By Archbishop Gregory M. Aymond, Clarion Herald Commentary
Among the many ways in which Pope Francis has been truly prophetic in his teaching ministry has been his insistence from the beginning of his pontificate that the church should be of and for the poor.
The Holy Father yet again has posed that challenge to our consciences with his message for the “Third World Day of the Poor,” which will be celebrated by the universal church next Sunday, Nov. 17.
Invoking the 9th Psalm, Pope Francis writes: “The hope of the poor will not perish forever.”
What does that mean for us in the Archdiocese of New Orleans, whose daily commute to and from work offers a firsthand experience of the reality of poverty and homelessness on our streets? I see this is many parts of our archdiocese.
The 9th Psalm was written at a time when there was great economic prosperity but also severe poverty. Does that social imbalance ring true today?
“It was a time when arrogant and ungodly people hounded the poor, seeking to take possession even of what little they had, and to reduce them to bondage,” Pope Francis writes. “The situation is not much different today. The economic crisis has not prevented large groups of people from accumulating fortunes that often appear incongruous when, in the streets of our cities, we daily encounter great numbers of the poor who lack the bare necessities of life and are at times harassed and exploited.”
During his trips across the globe, Pope Francis has visited the poor where they live – both to shine a light on their plight and prick the conscience of those who have more material goods than they could ever need in a lifetime.
The Holy Father is blunt in his examination of conscience: “How many times do we see poor people rummaging through garbage bins to retrieve what others have discarded as superfluous, in the hope of finding something to live on or to wear! They themselves become part of the human garbage bin; they are treated as refuse, without the slightest sense of guilt on the part of those who are complicit in this scandal.”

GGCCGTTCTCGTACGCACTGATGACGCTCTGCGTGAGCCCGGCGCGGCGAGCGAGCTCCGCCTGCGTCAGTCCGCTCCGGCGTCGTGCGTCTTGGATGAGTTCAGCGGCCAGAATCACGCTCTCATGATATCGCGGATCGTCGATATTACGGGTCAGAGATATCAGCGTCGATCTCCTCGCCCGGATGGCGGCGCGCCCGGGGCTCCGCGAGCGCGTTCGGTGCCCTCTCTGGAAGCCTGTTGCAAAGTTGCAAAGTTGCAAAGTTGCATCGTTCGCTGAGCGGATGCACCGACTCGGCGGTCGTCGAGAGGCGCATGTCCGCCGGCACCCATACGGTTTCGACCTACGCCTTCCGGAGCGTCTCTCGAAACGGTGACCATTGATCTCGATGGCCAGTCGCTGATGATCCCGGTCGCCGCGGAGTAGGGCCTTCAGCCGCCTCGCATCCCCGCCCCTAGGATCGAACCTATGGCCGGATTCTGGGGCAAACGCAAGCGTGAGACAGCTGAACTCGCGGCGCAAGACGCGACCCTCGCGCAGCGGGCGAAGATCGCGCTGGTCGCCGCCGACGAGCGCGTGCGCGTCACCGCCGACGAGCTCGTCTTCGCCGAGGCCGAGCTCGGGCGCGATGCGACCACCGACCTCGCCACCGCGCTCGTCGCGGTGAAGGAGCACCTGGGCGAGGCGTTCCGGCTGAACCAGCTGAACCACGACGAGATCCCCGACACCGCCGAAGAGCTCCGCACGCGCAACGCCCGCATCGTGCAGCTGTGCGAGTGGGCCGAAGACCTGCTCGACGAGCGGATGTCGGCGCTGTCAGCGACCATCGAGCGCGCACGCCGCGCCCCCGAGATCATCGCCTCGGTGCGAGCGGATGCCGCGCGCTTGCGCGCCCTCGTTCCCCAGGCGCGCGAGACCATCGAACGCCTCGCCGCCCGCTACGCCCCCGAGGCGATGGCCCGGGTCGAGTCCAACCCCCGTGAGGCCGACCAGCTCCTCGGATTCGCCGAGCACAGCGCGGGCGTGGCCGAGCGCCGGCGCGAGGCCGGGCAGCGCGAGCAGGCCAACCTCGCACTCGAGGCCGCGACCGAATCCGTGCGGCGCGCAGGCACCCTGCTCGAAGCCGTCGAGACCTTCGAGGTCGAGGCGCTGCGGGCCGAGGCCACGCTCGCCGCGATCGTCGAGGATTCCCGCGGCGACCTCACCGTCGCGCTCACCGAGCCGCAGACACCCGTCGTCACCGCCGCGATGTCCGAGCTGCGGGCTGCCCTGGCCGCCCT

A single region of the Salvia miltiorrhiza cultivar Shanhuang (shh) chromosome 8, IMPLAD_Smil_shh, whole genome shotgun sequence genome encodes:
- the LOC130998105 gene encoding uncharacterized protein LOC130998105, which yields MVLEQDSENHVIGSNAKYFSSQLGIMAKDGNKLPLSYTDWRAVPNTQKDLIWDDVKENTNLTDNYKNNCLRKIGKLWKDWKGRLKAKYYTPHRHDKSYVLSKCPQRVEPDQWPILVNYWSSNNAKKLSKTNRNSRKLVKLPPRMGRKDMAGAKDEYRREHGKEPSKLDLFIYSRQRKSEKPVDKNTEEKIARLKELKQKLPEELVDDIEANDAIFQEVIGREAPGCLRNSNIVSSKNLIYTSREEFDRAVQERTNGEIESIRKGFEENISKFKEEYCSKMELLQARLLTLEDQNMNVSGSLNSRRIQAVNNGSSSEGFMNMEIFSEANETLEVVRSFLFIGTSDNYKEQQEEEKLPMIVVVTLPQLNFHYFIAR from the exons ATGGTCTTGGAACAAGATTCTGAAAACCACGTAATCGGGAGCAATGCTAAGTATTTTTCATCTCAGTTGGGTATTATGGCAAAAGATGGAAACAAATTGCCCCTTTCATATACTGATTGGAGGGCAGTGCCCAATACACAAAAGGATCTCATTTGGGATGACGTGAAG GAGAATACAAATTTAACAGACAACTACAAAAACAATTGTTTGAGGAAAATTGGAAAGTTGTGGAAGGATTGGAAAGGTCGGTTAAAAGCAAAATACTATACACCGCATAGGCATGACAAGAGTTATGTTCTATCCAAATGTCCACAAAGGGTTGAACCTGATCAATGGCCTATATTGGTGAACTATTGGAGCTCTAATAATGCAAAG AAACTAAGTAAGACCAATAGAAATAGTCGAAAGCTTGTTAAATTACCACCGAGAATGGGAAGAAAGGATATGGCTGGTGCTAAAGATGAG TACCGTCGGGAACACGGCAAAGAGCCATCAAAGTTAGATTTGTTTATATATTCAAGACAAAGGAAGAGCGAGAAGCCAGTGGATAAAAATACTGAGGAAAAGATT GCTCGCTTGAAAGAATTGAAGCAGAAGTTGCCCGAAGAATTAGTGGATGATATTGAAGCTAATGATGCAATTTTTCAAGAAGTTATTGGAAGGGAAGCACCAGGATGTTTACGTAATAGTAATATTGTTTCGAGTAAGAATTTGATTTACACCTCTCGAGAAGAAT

When I visited the Holy Land recently, we celebrated Mass at the Mount of Beatitudes on the shore of the Sea of Galilee. Jesus began his proclamation of the kingdom of God at that very spot by delivering a paradoxical message: “Blessed are you who are poor.”
How can that be? Pope Francis says the meaning of that Beatitude is that “the kingdom of God belongs to the poor because they are in a position to receive it. … Centuries go by and the Beatitude appears even more paradoxical: the poor are always poorer, and today the poor are poorer than ever.”
While Jesus inaugurated the kingdom of God, the pope says he “entrusted to us, his disciples, the task of carrying it forward with responsibility for giving hope to the poor.”
One of priorities of the archdiocese’s 9th General Synod was for our local church to “be a voice and witness for Catholic social teaching” by encouraging parishes to support the poor with services of their own and through referrals to other organizations, many operated by the archdiocese, that serve the poor.
I am grateful to the parishes and parishioners who are fulfilling that mission. Parishes collect and distribute food for the poor. Some even have food boxes outside their churches.
Second Harvest Food Bank is an archdiocesan agency that provides nutritional assistance to the poor across southeast Louisiana, including mobile pantries, school pantries, a backpack program for students, after-school meals, summer feeding programs and health fairs.
In addition to meeting the need for food through Food for Families/Food for Seniors, Catholic Charities provides other badly needed services such as case management for individuals and families in crisis, emergency housing, counseling services, prison re-entry programs and parenting seminars.
Many parishes have individual chapters of the St. Vincent de Paul Society or other ministries to help the poor in their backyard. In our archdiocese, we also have Ozanam Inn, a special ministry to provide shelter for the homeless.
Meeting the “most obvious material needs” of the poor is a priority, but Pope Francis impels us to go further in our love for the poor.
“Certainly, the poor come to us also because we give them food, but what they really need is more than our offer of a warm meal or a sandwich,” Pope Francis says. “The poor need our hands, to be lifted up; our hearts, to feel anew the warmth of affection; our presence, to overcome loneliness. In a word, they need love.”
Pope Francis is giving us this “Third World Day of the Poor” to remember in prayer our call to serve the poor, the sick, the disenfranchised, the voiceless. How can we broaden our definition of who the poor are? Pope Francis is calling us to look with a discerning eye to the peripheries.
Who is my neighbor?
Questions for Archbishop Aymond may be sent to email@example.com.
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